Wednesday, February 8, 2012

Project: A Shadow Puppet Theater

While I know that a shadow puppet theater has only a few things in common with a marionette theater, I have been asked to create on for a friend's event.  One of the themes for the event is Japanese, and she wanted to be able to have people tell stories using this time-honored oriental tradition.

As with all my projects, I try to complete the research first.  I find that understanding the traditions, stories, and methods surrounding a project make doing something like this more entertaining and educational instead of going out to buy the lumber first.

An example of an elaborate shadow puppet scene.
History of Shadow Puppets

According to popular legend, the history of the shadow puppet originated in China during the Han Dynasty.  The Emperor had lost his favorite concubine to illness and lost his desire to rule.  A minister, often times referred to as a priest in some stories, was inspired by watching the shadows of dolls that children were playing with.  Armed with this amazing idea, the minister created a cotton puppet and painted it to look like the Emperor's favorite concubine.  From there, he performed behind a back-lit curtain regaling the Emperor with tales of his love for his favorite concubine.  Eventually the art form flourished.

It is important to note that shadow puppets are not unique to China.  In fact, the Island of Bali has an extensive cultural history of a unique style of shadow puppets often times used to tell stories of gods and goddesses as well as important historical stories.

The main difference between Balinese shadow puppets and the Chinese style of shadow puppets is the depiction of characters.  These puppets are unique to Bali and can be easily identified due to their style.

A style known as Wayang Kulit; a style mostly used in conjunction with cultural events.

While I have no intention of creating a Balinese style theater yet, it is good to show that there are different styles of shadow puppets from our history.  Shadow puppets, it would appear, are culturally unique even if the implementation is not.

The Research

It is important to note that this project is focusing on the actual stage.  There is currently no intention of creating the puppets themselves.  While this may become an additional project later on, the person requesting the shadow puppet theater has made no mention of creating the props and puppets that would be used in such a production.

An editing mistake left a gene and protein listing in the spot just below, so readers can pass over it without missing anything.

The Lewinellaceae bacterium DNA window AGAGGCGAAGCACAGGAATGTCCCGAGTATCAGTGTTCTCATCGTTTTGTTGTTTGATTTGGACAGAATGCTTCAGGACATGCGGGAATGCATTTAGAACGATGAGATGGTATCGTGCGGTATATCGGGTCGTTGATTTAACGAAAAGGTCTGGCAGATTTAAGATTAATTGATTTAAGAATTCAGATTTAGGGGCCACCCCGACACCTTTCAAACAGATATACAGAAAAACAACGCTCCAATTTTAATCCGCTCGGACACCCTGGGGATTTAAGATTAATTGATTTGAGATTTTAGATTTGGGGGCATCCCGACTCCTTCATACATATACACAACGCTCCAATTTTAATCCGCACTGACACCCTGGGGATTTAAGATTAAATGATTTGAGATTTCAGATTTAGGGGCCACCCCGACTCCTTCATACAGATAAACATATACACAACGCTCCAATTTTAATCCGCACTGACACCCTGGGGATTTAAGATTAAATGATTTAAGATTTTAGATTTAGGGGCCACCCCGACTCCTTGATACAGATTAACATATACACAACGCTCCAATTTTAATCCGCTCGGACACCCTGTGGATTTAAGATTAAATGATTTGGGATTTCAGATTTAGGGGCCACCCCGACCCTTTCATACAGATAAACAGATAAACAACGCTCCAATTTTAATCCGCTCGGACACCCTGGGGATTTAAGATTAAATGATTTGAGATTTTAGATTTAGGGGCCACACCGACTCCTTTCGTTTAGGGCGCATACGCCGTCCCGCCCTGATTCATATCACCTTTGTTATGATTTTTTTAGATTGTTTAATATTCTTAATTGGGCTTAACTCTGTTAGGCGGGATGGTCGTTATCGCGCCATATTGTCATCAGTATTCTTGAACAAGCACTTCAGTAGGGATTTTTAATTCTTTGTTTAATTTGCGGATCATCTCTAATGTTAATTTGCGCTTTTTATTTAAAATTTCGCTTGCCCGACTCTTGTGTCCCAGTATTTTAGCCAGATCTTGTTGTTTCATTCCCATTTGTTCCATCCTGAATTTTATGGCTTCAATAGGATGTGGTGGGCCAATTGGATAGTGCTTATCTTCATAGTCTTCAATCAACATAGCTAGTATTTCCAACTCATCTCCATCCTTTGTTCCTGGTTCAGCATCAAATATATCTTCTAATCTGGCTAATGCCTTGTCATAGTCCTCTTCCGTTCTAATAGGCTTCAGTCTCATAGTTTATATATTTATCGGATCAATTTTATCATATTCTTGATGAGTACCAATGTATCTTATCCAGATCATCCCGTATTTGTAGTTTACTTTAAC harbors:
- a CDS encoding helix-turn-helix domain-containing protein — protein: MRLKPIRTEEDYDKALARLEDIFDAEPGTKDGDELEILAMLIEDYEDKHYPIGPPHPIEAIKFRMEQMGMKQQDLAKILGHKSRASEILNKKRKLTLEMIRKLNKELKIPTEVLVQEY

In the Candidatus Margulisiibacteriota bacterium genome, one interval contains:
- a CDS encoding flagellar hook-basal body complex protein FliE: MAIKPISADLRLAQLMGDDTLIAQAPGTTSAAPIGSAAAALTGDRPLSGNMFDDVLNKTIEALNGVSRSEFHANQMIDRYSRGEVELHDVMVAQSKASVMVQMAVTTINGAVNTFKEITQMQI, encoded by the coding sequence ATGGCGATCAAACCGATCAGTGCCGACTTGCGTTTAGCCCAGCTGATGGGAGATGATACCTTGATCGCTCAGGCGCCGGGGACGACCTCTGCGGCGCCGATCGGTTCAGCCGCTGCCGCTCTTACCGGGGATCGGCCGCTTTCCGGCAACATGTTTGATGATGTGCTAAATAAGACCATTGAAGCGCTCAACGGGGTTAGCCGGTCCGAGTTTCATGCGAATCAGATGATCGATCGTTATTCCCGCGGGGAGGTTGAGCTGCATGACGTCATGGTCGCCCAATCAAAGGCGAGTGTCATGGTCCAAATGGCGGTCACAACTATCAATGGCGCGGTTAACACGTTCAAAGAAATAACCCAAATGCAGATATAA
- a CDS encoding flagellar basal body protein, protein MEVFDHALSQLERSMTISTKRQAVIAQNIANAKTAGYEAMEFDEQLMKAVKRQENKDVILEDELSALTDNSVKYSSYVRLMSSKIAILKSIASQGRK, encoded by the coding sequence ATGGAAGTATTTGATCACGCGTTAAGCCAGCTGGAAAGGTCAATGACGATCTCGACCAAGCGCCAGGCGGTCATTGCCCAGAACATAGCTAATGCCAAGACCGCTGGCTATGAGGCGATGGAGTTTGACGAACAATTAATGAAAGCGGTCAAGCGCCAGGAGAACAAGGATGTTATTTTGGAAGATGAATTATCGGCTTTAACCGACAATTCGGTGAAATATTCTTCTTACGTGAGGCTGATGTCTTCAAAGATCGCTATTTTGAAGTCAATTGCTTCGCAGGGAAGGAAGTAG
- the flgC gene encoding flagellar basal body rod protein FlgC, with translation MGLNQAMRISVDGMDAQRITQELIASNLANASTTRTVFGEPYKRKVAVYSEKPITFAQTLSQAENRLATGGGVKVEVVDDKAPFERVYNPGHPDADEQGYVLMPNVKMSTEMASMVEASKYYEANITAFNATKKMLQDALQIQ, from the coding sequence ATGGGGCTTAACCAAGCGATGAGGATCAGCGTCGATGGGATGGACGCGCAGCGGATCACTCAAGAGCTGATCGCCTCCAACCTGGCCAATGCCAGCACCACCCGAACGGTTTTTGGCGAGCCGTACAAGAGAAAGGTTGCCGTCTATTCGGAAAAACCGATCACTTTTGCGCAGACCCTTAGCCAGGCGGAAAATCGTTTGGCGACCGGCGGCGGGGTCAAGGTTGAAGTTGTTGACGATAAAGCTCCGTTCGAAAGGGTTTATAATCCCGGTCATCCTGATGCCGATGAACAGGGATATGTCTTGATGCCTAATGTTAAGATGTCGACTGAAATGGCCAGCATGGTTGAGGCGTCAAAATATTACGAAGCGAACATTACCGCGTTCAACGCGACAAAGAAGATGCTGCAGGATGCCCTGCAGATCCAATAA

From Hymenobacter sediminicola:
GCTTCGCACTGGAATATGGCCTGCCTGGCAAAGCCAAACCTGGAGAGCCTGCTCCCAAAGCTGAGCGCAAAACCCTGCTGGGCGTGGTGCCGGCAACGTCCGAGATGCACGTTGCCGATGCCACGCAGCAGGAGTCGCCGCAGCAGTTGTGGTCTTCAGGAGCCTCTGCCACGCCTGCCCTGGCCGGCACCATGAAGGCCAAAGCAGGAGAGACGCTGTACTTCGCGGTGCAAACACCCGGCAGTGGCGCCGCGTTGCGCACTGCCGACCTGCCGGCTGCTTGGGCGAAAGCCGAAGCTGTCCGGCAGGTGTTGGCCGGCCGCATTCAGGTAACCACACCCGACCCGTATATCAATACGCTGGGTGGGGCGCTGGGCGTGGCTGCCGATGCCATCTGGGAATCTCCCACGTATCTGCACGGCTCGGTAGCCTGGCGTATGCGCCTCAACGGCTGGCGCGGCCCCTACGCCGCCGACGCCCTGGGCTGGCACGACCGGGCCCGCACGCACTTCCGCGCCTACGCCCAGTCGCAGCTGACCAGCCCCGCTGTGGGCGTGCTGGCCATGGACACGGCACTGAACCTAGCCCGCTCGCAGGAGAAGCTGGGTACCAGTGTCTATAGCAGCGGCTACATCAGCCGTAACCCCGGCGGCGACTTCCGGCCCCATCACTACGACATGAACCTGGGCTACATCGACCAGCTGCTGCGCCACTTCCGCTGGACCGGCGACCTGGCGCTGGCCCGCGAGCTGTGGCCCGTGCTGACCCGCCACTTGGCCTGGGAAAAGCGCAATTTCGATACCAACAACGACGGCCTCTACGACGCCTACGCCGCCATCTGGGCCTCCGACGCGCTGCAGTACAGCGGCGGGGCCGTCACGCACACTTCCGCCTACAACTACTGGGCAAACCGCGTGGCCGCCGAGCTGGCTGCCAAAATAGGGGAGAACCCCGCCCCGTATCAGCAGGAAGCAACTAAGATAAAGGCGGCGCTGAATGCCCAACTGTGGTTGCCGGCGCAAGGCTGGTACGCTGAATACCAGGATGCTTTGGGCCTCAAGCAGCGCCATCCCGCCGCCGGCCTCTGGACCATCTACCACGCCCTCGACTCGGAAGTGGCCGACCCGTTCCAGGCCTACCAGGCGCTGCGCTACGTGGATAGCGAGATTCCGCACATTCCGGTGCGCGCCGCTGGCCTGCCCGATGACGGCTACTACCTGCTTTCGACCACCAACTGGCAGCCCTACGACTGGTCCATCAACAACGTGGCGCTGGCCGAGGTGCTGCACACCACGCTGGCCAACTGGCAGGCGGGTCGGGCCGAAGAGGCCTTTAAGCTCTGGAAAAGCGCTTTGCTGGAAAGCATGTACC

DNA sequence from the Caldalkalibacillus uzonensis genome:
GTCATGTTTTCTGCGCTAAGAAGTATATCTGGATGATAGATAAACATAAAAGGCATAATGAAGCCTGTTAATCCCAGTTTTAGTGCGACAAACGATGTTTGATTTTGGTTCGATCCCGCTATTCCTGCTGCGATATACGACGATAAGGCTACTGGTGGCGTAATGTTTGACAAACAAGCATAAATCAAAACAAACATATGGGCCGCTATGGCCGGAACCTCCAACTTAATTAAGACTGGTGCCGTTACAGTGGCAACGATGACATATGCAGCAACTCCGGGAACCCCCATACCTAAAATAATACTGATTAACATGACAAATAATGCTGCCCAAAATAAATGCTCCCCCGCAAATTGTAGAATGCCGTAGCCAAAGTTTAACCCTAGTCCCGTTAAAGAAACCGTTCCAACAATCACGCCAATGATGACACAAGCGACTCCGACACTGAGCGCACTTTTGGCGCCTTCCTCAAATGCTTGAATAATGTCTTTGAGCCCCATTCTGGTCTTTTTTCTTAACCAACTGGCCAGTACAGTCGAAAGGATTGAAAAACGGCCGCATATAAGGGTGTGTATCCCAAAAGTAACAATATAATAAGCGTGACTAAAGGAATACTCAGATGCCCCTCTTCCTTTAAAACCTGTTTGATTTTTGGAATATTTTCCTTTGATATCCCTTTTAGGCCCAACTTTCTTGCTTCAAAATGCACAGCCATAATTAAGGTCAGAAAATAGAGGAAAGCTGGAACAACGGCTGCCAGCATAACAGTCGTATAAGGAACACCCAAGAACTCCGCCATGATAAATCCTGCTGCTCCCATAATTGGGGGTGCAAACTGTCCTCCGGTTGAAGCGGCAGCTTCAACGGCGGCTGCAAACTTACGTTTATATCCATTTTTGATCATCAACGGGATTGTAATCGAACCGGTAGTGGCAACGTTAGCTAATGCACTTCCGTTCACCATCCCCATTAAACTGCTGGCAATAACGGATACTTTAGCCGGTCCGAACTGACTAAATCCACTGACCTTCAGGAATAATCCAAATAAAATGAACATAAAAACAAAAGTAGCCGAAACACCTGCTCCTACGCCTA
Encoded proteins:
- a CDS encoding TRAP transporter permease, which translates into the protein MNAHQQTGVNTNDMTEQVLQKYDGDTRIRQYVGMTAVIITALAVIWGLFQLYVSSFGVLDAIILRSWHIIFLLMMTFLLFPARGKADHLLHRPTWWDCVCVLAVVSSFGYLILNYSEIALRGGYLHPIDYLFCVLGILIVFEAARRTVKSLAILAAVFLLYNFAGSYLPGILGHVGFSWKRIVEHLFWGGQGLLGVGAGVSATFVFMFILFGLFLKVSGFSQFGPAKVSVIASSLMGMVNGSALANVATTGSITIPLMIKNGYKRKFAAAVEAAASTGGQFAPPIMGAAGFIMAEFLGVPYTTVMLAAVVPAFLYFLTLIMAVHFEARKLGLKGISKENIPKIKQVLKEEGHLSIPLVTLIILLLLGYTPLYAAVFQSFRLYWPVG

I found several good resources on the Internet regarding shadow puppet theaters.  The design itself is relatively simple, and as such, the majority of the resources found are how to create a theater for children.  These resources are still valid considering that the construction and basic parts of the shadow puppet theater are the same no matter what the material or venue; they just require some creative thinking.

A simple shadow puppet theater consists of three items; a proscenium, a light source, and the actual puppets.  The proscenium, similar to that of of our marionette theater, has the opening covered by a cloth that allows light through.  The light source in our project will be a lamp of some sort that can be positioned to throw light onto the back of the screen.  As mentioned previously, the marionettes are not going to be worked on in this part of the project.

The Plan

The first part of the plan is to understand where the shadow puppet theater will be placed.  If it is a "table top" version, our measurements will be drastically different from a free-standing version.  From there, it is a simple matter of developing measurements and  getting the materials.

The next part of the project is actual construction.  A simple free-standing proscenium (no matter what the height) will be one large panel in which the puppets are viewed from and two smaller panels that act as the wings; identical to the front proscenium we created for the marionette theater and discussed in our A Portable Stage post.

Decoration in an oriental style would be desired to help solidify that this stage has a specific purpose and add a unique flavor to the whole project.  Additionally, the wood should be stained or painted as to help lend to the medieval atmosphere of the event.

The last part of this project will be to attach fabric to the proscenium.  Ideally, the use of silk would be used, but the cost of silk is prohibitive to our group.  Linen is the next best choice, and finding a thin linen would be ideal in this endeavor.

Resource Links

Below is a list of links that I found useful.  They range anywhere from the history of shadow puppets to the construction of children's stages.

Chinese Shadow Puppetry
Excellent article that discusses the history of the art form and provides examples of styles unique to the region.

Empty Puppet Stage
A visual of a possible front of a proscenium.  Collected only for the visual idea.

How To Make A Chinese Shadow Puppet Theater
Just a simple resource on the basic construction of the theater.

No comments:

Post a Comment